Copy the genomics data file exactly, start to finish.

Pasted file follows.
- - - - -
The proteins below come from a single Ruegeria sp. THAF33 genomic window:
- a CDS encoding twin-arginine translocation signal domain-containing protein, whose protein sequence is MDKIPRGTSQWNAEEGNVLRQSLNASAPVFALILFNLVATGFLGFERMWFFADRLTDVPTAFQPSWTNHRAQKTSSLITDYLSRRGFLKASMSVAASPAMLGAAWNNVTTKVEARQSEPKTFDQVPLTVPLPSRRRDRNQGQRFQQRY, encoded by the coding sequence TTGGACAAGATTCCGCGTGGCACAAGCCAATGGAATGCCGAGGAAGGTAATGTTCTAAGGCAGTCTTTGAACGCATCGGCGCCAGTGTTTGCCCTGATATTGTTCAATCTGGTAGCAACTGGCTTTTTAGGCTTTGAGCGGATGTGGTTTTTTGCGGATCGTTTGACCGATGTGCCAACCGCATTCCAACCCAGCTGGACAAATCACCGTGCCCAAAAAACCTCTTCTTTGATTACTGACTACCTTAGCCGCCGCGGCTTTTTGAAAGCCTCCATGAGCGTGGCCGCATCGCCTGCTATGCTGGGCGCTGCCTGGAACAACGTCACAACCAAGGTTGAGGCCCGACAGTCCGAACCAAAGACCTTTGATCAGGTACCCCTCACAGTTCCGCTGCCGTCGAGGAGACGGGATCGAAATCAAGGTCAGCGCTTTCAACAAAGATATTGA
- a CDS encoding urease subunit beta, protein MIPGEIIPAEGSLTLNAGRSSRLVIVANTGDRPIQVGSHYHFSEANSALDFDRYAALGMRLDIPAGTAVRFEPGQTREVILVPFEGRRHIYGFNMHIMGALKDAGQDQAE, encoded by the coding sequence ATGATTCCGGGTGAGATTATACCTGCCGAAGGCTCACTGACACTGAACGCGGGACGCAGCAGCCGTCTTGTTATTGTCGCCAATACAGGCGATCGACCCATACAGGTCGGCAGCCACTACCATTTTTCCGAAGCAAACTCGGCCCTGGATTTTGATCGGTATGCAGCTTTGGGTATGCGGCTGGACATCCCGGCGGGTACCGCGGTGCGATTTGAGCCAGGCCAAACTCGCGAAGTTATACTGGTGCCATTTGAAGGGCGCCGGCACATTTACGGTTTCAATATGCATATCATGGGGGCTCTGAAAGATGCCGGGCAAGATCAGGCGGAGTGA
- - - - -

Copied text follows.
The proteins below come from a single Ruegeria sp. THAF33 genomic window:
- a CDS encoding twin-arginine translocation signal domain-containing protein, whose protein sequence is MDKIPRGTSQWNAEEGNVLRQSLNASAPVFALILFNLVATGFLGFERMWFFADRLTDVPTAFQPSWTNHRAQKTSSLITDYLSRRGFLKASMSVAASPAMLGAAWNNVTTKVEARQSEPKTFDQVPLTVPLPSRRRDRNQGQRFQQRY, encoded by the coding sequence TTGGACAAGATTCCGCGTGGCACAAGCCAATGGAATGCCGAGGAAGGTAATGTTCTAAGGCAGTCTTTGAACGCATCGGCGCCAGTGTTTGCCCTGATATTGTTCAATCTGGTAGCAACTGGCTTTTTAGGCTTTGAGCGGATGTGGTTTTTTGCGGATCGTTTGACCGATGTGCCAACCGCATTCCAACCCAGCTGGACAAATCACCGTGCCCAAAAAACCTCTTCTTTGATTACTGACTACCTTAGCCGCCGCGGCTTTTTGAAAGCCTCCATGAGCGTGGCCGCATCGCCTGCTATGCTGGGCGCTGCCTGGAACAACGTCACAACCAAGGTTGAGGCCCGACAGTCCGAACCAAAGACCTTTGATCAGGTACCCCTCACAGTTCCGCTGCCGTCGAGGAGACGGGATCGAAATCAAGGTCAGCGCTTTCAACAAAGATATTGA
- a CDS encoding urease subunit beta, protein MIPGEIIPAEGSLTLNAGRSSRLVIVANTGDRPIQVGSHYHFSEANSALDFDRYAALGMRLDIPAGTAVRFEPGQTREVILVPFEGRRHIYGFNMHIMGALKDAGQDQAE, encoded by the coding sequence ATGATTCCGGGTGAGATTATACCTGCCGAAGGCTCACTGACACTGAACGCGGGACGCAGCAGCCGTCTTGTTATTGTCGCCAATACAGGCGATCGACCCATACAGGTCGGCAGCCACTACCATTTTTCCGAAGCAAACTCGGCCCTGGATTTTGATCGGTATGCAGCTTTGGGTATGCGGCTGGACATCCCGGCGGGTACCGCGGTGCGATTTGAGCCAGGCCAAACTCGCGAAGTTATACTGGTGCCATTTGAAGGGCGCCGGCACATTTACGGTTTCAATATGCATATCATGGGGGCTCTGAAAGATGCCGGGCAAGATCAGGCGGAGTGA